In exercising discretion over a § 237(a)(1)(H) request, the fraud or misrepresentation for which the alien seeks forgiveness is to be considered in the balancing of positive and negative factors when determining whether the waiver is merited in the Attorney General’s discretion. Matter of Tijam, Interim Decision 3372 (BIA 1998)
Adverse factors may include the nature and underlying circumstances of the fraud or misrepresentation involved; the nature, seriousness, and recency of any criminal record; and any other additional evidence of the alien's bad character or undesirability as a lawful permanent resident of the United States. Favorable considerations may include family ties in the United States; residence of a long duration in this country, particularly where it commenced when the alien was young; evidence of hardship to the alien or her family if deportation occurs; a stable employment history; the existence of property or business ties; evidence of value and service to the community; and other evidence of the alien's good character. Hernandez-Robledo v. INS, 777 F.2d 536 (9th Cir. 1985); see also Matter of Mendez-Moralez, Interim Decision 3272 (BIA 1996).


In addition, equities which were achieved as a result of the fraud or misrepresentation cannot be discounted despite the illegality of the immigrant status obtained. Discounting of lengthy residence and employment as favorable factors is improper: "the inquiry is not into the illegality of his or her presence in the United States but the reasons that an alien should be allowed to stay, despite the illegality. Discounting of child born in the United States as a result of having immigrated fraudulently also has been held impermissible. Casem v. INS, supra


In addition, the Supreme Court has recently held that repetitions or other instances of the fraud that was used to obtain entry in other immigration-related contexts which are "removed in time and circumstance from respondent's entry" can be considered as adverse discretionary factor(s). Yang v. INS, 96 Daily Journal D.A.R. at 13633. This means that the immigration judge must weigh such additional instances of fraud – as with any other adverse factors – against the equities, hardships and any other positive factors.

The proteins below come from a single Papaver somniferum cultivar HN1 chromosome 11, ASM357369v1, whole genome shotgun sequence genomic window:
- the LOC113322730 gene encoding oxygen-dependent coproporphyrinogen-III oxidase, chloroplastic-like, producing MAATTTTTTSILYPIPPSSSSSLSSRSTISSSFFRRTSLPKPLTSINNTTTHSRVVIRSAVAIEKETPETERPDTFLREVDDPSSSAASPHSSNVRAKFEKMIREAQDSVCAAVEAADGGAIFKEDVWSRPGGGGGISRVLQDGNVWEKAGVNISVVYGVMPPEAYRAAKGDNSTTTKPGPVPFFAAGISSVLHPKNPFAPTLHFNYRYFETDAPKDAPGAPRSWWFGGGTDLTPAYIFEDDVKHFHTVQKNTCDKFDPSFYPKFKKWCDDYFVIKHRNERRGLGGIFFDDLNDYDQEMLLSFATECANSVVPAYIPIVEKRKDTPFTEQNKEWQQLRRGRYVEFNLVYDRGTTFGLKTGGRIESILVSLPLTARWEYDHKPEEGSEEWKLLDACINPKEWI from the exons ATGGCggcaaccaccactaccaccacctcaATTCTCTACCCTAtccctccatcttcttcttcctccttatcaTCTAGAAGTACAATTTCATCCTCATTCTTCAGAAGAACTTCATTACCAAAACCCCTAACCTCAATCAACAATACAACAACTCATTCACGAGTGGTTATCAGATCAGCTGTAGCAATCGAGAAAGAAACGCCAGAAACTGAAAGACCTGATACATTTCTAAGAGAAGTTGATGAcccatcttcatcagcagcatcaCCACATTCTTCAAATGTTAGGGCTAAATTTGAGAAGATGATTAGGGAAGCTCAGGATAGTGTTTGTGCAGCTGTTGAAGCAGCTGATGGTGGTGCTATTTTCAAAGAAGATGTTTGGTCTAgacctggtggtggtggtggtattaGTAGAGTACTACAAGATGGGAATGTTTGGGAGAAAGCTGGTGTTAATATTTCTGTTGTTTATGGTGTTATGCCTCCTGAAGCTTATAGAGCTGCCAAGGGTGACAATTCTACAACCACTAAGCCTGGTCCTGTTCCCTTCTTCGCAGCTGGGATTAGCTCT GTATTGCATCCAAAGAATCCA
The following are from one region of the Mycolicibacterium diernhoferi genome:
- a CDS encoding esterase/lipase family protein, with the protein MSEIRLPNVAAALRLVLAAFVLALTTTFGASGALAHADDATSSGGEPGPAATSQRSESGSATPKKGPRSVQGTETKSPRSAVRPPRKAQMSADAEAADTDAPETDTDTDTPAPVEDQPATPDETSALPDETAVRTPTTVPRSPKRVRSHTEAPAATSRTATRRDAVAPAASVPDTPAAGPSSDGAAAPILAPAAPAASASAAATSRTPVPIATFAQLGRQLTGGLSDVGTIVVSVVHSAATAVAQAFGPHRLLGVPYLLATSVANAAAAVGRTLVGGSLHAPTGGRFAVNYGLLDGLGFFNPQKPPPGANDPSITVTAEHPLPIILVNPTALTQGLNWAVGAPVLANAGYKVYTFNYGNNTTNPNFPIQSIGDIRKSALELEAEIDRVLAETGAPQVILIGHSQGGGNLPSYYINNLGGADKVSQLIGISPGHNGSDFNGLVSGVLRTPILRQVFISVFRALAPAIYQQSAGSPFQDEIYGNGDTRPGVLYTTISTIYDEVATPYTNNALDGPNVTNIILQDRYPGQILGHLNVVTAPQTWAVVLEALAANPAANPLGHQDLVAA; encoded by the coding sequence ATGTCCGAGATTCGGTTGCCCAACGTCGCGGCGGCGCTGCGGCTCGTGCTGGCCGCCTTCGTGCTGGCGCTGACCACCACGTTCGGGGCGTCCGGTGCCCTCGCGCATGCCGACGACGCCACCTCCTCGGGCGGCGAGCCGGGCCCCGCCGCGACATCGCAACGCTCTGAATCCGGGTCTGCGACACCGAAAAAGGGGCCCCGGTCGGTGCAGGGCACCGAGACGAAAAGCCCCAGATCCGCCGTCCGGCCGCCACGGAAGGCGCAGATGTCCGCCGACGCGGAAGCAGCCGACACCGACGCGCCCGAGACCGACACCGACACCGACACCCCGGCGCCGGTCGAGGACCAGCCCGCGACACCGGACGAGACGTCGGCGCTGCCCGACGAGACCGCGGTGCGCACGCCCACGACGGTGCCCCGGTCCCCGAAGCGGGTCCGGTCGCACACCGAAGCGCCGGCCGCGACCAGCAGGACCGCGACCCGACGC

Should the immigration judge grant your waiver application, after balancing all the equities against the adverse factors discussed above, the immigration judge may terminate your removal case and let you keep your permanent resident status. The effect of your waiver would be retroactive to the time that you first obtained your permanent resident status.

Please note that this article is not legal advice and is not intended as legal advice. The article is intended to provide only general, non-specific legal information. This article is not intended to cover all the issues related to the topic discussed. The specific facts that apply to your matter may make the outcome different than would be anticipated by you. This article does not create any attorney-client relationship between you and the Law Offices of Kenneth U. Reyes, P.C. This article is not a solicitation.

Attorney Kenneth Ursua Reyes was President of the Philippine American Bar Association for 2005. He is a member of both the Family law section and Immigration law section of the Los Angeles County Bar Association. Mr. Reyes is a Certified Family Law Specialist. He is a graduate of Southwestern University Law School in Los Angeles and California State University, San Bernardino School of Business Administration. He has extensive CPA experience prior to law practice. LAW OFFICES OF KENNETH REYES, P.C. is located at 3699 Wilshire Blvd., Suite 700, Los Angeles, CA, 90010. Tel. (213) 388-1611 or e-mail kureyeslaw@gmail.com; visit at www.kenreyeslaw.com